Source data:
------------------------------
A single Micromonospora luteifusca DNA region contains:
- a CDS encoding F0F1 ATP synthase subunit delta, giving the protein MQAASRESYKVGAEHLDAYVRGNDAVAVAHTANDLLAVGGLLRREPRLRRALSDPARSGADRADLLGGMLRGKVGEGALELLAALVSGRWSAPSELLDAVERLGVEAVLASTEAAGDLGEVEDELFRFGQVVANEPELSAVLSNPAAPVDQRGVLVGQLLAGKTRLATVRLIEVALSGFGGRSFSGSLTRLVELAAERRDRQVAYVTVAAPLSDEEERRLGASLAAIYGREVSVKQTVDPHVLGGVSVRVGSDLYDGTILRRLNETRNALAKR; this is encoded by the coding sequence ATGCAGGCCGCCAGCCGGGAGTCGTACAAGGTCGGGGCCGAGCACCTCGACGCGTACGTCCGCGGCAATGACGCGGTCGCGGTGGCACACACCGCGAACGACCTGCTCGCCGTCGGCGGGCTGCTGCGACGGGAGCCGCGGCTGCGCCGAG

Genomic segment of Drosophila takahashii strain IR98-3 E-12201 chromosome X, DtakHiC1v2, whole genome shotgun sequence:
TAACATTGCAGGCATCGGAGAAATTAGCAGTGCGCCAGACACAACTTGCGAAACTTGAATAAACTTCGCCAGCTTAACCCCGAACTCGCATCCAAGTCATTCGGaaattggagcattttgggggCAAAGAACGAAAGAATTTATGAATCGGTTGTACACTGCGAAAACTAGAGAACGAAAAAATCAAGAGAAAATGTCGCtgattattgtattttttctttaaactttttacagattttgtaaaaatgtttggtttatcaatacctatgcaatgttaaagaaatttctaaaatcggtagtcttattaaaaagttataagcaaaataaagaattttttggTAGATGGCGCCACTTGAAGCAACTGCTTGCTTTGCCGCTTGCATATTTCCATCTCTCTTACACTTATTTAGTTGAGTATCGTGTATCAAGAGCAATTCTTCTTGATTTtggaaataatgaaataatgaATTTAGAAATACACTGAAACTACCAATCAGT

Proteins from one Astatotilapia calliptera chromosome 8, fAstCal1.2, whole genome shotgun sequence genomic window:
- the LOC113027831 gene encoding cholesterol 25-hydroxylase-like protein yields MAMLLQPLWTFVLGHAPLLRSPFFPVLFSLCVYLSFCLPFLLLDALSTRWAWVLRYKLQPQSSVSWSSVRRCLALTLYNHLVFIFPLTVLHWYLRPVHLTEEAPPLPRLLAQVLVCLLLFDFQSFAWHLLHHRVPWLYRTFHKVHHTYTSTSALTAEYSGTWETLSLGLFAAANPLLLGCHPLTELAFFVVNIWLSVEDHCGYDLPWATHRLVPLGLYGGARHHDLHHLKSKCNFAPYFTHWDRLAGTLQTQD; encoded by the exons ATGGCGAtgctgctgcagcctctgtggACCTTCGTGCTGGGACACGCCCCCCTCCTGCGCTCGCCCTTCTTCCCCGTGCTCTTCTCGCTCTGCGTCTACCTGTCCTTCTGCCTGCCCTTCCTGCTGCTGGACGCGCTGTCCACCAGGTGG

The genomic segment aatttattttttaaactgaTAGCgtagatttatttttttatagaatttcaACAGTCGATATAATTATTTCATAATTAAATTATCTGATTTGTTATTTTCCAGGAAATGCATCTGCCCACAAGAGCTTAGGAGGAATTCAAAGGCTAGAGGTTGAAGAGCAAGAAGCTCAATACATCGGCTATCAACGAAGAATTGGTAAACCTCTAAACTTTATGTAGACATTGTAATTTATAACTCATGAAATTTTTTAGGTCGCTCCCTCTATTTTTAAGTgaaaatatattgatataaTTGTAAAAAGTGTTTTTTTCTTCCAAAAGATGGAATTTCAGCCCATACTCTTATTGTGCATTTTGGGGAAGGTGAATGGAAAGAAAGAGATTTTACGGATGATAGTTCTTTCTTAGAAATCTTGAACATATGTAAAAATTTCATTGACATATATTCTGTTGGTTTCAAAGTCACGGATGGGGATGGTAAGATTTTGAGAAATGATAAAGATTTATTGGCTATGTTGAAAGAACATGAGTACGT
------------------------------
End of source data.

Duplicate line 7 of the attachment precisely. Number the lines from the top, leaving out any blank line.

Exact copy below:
The genomic segment aatttattttttaaactgaTAGCgtagatttatttttttatagaatttcaACAGTCGATATAATTATTTCATAATTAAATTATCTGATTTGTTATTTTCCAGGAAATGCATCTGCCCACAAGAGCTTAGGAGGAATTCAAAGGCTAGAGGTTGAAGAGCAAGAAGCTCAATACATCGGCTATCAACGAAGAATTGGTAAACCTCTAAACTTTATGTAGACATTGTAATTTATAACTCATGAAATTTTTTAGGTCGCTCCCTCTATTTTTAAGTgaaaatatattgatataaTTGTAAAAAGTGTTTTTTTCTTCCAAAAGATGGAATTTCAGCCCATACTCTTATTGTGCATTTTGGGGAAGGTGAATGGAAAGAAAGAGATTTTACGGATGATAGTTCTTTCTTAGAAATCTTGAACATATGTAAAAATTTCATTGACATATATTCTGTTGGTTTCAAAGTCACGGATGGGGATGGTAAGATTTTGAGAAATGATAAAGATTTATTGGCTATGTTGAAAGAACATGAGTACGT